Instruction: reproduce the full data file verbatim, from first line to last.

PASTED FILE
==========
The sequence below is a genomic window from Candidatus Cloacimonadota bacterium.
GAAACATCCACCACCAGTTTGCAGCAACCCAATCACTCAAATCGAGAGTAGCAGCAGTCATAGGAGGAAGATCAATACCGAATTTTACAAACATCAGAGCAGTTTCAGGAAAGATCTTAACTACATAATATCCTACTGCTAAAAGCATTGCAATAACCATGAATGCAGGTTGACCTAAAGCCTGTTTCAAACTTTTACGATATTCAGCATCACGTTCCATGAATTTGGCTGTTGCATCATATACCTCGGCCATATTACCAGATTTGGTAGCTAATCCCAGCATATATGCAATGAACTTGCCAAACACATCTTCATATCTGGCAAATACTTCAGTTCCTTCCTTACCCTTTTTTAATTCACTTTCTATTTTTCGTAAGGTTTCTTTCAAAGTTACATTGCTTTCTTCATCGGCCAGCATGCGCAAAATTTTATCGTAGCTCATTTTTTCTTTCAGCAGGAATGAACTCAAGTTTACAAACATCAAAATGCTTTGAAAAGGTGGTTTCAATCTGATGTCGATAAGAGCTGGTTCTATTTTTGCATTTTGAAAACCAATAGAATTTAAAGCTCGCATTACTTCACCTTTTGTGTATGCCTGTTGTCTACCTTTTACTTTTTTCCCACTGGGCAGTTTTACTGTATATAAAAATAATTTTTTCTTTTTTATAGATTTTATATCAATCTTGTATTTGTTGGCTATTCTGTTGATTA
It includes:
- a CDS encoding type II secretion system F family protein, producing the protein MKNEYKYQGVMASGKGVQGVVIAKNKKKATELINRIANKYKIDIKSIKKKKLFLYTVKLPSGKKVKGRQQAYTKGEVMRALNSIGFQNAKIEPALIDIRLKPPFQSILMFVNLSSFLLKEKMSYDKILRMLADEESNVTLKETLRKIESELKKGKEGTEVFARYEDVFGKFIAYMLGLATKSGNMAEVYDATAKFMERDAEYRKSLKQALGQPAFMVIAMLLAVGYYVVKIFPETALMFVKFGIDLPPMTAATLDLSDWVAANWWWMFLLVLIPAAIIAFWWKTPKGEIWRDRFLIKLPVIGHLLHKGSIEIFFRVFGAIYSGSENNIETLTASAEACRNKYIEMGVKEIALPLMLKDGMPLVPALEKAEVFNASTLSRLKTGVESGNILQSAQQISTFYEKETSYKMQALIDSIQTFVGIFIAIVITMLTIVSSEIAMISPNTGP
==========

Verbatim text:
The sequence below is a genomic window from Candidatus Cloacimonadota bacterium.
GAAACATCCACCACCAGTTTGCAGCAACCCAATCACTCAAATCGAGAGTAGCAGCAGTCATAGGAGGAAGATCAATACCGAATTTTACAAACATCAGAGCAGTTTCAGGAAAGATCTTAACTACATAATATCCTACTGCTAAAAGCATTGCAATAACCATGAATGCAGGTTGACCTAAAGCCTGTTTCAAACTTTTACGATATTCAGCATCACGTTCCATGAATTTGGCTGTTGCATCATATACCTCGGCCATATTACCAGATTTGGTAGCTAATCCCAGCATATATGCAATGAACTTGCCAAACACATCTTCATATCTGGCAAATACTTCAGTTCCTTCCTTACCCTTTTTTAATTCACTTTCTATTTTTCGTAAGGTTTCTTTCAAAGTTACATTGCTTTCTTCATCGGCCAGCATGCGCAAAATTTTATCGTAGCTCATTTTTTCTTTCAGCAGGAATGAACTCAAGTTTACAAACATCAAAATGCTTTGAAAAGGTGGTTTCAATCTGATGTCGATAAGAGCTGGTTCTATTTTTGCATTTTGAAAACCAATAGAATTTAAAGCTCGCATTACTTCACCTTTTGTGTATGCCTGTTGTCTACCTTTTACTTTTTTCCCACTGGGCAGTTTTACTGTATATAAAAATAATTTTTTCTTTTTTATAGATTTTATATCAATCTTGTATTTGTTGGCTATTCTGTTGATTA
It includes:
- a CDS encoding type II secretion system F family protein, producing the protein MKNEYKYQGVMASGKGVQGVVIAKNKKKATELINRIANKYKIDIKSIKKKKLFLYTVKLPSGKKVKGRQQAYTKGEVMRALNSIGFQNAKIEPALIDIRLKPPFQSILMFVNLSSFLLKEKMSYDKILRMLADEESNVTLKETLRKIESELKKGKEGTEVFARYEDVFGKFIAYMLGLATKSGNMAEVYDATAKFMERDAEYRKSLKQALGQPAFMVIAMLLAVGYYVVKIFPETALMFVKFGIDLPPMTAATLDLSDWVAANWWWMFLLVLIPAAIIAFWWKTPKGEIWRDRFLIKLPVIGHLLHKGSIEIFFRVFGAIYSGSENNIETLTASAEACRNKYIEMGVKEIALPLMLKDGMPLVPALEKAEVFNASTLSRLKTGVESGNILQSAQQISTFYEKETSYKMQALIDSIQTFVGIFIAIVITMLTIVSSEIAMISPNTGP